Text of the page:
Does your little one freak out if you try to serve a new food? Do they refuse their plate, get upset, or throw a tantrum?
When you’ve gotten to the point where meals are nerve wracking, and you’re afraid of your little one’s response to new foods, it’s a sign that something needs to change.
When mealtime is upsetting for your little one, it’s stressful for you! And you can be left wondering, when did this get so hard?
Note: this post is sponsored by Picky Eaters; all opinions are my own.
How to Turn Mealtimes Around
A helpful first step to take is to change the vibe at the dinner table.
If your little one is coming to the table prepared to battle, then you’re not going to make any progress with their picky eating.
Some things that can throw off the vibe at mealtimes:
- Asking or telling them to eat a certain food or a certain amount
- Requiring them to eat something before they can have another food they like better
- Any sort of bribing, really!
- Being negative about their eating, with comments like “you’re so picky” or “you never want anything I make!”
- Attempting to physically put the food in their mouth for them when they are hesitant or resistant
- Wearing a frown or rolling your eyes
I fully admit to doing all these things at one time or another, so don’t think you’re a crappy parent if you’ve resorted to these tactics.
When you get frustrated with your little ones’ eating, and you feel like you’re failing, you’ll try ALL THE THINGS, and you sometimes end up in a BAD mood when you don’t see improvement.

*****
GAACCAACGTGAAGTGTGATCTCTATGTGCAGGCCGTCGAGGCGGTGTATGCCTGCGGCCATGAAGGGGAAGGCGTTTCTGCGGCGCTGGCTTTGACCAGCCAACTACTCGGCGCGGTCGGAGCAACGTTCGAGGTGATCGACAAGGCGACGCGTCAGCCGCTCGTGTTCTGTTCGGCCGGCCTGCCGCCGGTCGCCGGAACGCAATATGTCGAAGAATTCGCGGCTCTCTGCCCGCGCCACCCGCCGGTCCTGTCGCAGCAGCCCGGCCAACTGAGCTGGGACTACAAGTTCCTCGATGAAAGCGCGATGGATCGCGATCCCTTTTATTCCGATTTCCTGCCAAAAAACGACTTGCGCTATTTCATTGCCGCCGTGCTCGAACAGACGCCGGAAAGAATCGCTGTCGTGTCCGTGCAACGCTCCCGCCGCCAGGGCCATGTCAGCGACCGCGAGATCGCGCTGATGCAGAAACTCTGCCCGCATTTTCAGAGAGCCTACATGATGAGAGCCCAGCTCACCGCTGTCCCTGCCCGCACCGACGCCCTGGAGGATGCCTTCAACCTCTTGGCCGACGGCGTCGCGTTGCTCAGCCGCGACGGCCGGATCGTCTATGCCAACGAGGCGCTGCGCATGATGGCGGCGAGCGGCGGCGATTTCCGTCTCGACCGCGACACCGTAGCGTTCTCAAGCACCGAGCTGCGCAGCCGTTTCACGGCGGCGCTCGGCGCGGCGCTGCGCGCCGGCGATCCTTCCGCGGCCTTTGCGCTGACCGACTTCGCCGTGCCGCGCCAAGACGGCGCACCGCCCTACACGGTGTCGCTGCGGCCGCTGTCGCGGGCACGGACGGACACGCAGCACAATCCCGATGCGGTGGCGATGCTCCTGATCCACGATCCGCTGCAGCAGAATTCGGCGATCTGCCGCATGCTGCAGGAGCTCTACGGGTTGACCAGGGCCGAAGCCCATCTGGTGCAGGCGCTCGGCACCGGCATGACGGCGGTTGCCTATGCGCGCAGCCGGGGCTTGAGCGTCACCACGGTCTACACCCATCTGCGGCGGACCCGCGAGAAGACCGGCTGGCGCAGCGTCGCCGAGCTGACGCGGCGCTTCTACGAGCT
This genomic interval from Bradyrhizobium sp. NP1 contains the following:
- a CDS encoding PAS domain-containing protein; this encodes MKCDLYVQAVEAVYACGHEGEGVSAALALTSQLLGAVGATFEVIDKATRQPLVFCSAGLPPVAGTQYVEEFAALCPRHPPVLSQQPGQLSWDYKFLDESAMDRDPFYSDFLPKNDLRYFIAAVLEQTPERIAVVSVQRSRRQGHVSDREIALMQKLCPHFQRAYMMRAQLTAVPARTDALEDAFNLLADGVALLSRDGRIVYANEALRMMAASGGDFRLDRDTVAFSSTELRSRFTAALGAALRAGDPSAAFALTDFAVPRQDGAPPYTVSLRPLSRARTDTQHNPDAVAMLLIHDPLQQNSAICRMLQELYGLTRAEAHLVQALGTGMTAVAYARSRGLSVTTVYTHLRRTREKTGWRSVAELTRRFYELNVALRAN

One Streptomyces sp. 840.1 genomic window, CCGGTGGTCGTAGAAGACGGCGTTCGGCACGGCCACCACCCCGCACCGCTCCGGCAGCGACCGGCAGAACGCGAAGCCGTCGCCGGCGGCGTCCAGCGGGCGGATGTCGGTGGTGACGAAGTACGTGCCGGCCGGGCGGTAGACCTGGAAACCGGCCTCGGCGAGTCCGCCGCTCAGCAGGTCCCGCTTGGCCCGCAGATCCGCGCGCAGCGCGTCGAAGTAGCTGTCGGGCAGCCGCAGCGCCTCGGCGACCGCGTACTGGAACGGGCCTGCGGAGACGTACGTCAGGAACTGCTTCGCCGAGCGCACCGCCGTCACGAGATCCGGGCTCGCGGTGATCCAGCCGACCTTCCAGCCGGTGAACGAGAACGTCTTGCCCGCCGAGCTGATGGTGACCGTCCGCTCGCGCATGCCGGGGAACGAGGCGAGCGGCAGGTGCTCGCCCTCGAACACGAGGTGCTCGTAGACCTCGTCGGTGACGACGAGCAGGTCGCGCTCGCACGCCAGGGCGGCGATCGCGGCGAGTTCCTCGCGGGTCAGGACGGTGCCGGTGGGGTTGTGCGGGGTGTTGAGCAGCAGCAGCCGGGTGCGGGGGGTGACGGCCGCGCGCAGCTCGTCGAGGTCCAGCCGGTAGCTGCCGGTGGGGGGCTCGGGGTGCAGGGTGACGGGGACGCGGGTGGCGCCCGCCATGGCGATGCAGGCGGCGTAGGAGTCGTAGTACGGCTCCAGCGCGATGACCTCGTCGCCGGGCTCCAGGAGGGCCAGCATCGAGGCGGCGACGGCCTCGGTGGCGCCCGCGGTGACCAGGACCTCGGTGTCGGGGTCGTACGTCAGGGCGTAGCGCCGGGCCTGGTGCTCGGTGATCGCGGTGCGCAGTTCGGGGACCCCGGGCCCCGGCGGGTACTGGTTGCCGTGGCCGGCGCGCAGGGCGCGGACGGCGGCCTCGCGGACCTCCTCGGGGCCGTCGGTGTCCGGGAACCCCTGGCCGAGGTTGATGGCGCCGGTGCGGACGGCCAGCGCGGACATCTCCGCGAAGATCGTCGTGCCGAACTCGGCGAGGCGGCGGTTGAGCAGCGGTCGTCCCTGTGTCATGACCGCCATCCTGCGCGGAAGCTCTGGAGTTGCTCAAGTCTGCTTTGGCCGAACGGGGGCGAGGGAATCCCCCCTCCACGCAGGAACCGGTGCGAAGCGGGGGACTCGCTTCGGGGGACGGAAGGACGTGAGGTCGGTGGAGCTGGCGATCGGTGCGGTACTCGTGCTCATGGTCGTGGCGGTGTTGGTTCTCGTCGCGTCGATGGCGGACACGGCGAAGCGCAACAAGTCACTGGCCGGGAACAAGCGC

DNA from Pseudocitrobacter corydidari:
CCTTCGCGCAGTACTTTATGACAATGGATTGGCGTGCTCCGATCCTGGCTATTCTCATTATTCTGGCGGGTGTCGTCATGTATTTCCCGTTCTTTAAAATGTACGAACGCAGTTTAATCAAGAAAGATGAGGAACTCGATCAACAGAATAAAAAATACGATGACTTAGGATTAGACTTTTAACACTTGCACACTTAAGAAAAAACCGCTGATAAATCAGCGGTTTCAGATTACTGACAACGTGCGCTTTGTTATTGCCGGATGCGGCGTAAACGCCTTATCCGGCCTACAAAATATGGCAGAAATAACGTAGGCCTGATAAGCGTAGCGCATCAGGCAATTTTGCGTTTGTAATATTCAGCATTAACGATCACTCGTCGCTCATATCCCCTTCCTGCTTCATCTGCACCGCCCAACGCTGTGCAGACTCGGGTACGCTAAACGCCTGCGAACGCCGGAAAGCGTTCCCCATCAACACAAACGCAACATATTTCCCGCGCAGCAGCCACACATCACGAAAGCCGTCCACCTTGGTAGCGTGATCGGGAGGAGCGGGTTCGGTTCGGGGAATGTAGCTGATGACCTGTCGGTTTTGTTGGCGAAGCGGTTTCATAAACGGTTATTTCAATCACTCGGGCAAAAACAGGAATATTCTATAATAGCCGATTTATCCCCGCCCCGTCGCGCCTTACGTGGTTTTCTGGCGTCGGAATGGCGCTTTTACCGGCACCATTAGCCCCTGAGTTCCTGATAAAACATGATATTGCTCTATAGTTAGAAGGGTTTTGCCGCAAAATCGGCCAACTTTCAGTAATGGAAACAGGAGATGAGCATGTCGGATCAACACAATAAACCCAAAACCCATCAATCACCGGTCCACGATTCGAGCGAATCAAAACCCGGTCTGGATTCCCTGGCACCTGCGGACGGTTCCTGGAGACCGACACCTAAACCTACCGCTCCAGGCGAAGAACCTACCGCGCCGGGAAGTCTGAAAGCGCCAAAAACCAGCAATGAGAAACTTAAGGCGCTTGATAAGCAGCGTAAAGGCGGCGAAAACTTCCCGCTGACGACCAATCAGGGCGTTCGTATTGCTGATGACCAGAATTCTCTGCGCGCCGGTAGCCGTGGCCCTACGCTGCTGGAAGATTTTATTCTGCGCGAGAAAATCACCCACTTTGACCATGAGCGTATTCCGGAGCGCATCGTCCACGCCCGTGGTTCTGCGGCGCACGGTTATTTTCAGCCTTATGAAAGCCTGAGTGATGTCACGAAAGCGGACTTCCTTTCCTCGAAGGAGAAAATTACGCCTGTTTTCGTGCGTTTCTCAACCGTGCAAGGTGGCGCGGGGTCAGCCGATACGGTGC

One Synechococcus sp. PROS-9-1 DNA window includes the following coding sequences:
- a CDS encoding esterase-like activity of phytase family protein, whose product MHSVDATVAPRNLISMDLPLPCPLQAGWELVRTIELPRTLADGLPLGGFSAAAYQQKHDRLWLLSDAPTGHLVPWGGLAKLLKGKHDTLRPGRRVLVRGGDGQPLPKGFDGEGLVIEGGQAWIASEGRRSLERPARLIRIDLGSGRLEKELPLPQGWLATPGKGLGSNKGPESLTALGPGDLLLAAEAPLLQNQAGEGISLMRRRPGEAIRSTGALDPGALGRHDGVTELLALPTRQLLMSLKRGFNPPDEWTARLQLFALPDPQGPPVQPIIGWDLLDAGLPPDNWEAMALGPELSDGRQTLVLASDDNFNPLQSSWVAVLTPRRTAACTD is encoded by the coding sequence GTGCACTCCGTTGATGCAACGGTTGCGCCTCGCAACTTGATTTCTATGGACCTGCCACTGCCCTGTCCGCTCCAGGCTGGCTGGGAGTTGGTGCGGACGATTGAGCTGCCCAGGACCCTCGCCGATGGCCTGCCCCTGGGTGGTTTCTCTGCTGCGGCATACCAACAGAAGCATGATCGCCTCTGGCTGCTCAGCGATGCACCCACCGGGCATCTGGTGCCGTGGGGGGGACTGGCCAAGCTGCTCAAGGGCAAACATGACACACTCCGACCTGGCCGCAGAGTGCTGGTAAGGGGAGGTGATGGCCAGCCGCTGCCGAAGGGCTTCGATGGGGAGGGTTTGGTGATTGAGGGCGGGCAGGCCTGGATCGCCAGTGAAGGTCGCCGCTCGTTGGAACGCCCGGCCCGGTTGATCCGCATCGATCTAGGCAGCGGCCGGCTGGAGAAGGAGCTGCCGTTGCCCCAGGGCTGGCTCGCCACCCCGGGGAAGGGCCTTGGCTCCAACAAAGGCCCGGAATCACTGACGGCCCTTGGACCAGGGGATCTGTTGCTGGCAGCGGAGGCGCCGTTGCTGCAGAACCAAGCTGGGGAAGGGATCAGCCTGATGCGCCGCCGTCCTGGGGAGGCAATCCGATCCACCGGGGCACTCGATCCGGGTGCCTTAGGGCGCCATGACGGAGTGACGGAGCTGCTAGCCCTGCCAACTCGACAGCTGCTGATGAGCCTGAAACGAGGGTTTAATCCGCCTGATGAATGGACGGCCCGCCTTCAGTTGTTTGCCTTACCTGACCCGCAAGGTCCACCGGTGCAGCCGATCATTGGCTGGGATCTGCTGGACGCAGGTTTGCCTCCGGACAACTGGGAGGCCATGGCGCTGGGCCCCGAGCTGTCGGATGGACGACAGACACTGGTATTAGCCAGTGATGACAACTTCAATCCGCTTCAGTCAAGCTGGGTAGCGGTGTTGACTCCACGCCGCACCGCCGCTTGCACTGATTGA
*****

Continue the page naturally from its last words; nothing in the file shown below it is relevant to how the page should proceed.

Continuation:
Or if you know that your little one is going to complain about what you made, you’re not going to come to the meal with a giant excited smile on your face!
But you CAN bring fun back to mealtimes. And this is something that can drastically change the mood at meals! I know you’re ready for that.
How to Bring Back Fun to Meals
- Be silly: Toddlers and young kids LOVE silly. The good news for you? Very little creativity or thought is needed to be silly. Start singing a song in a goofy voice, make a food mustache, pretend you’re a rabbit. Any little thing to show them that you are being silly will invite them to do the same. Starting with silliness will bring their guard down.
- Play music: A good song can instantly change the mood! Play something you like while preparing the meal to get your spirits up, then play something they like when you sit down.
- Allow a small toy at the table: Many picky eaters HATE when the attention is on them to be trying a food. Instead, have them feed a little doll or animal toy friend so they can be in charge and don’t feel pressured to try something they don’t want to.
- Talk about fun things only: Even if you’re dying inside for them to try the veggie, the focus right now is simply about making meals an enjoyable place to be. Creating this positive environment will help lead them to trying new foods in the future. So you are not talking about tasting the food — you’re talking about your little one’s interests. Even if they are 1 or 2, you can spend a little time talking about trucks or Peppa or whatever it is they are into. Obviously they won’t contribute a ton to the conversation but that’s okay! They will enjoy your attention and hearing you talk about something they like.
Start to Break the Routine
Picky eating can worsen when your little one gets too stuck in their routines. Routine in general is absolutely a good thing for toddlers and young kids. But we want to make sure that they can handle some breaks in routine, too. I’ll explain.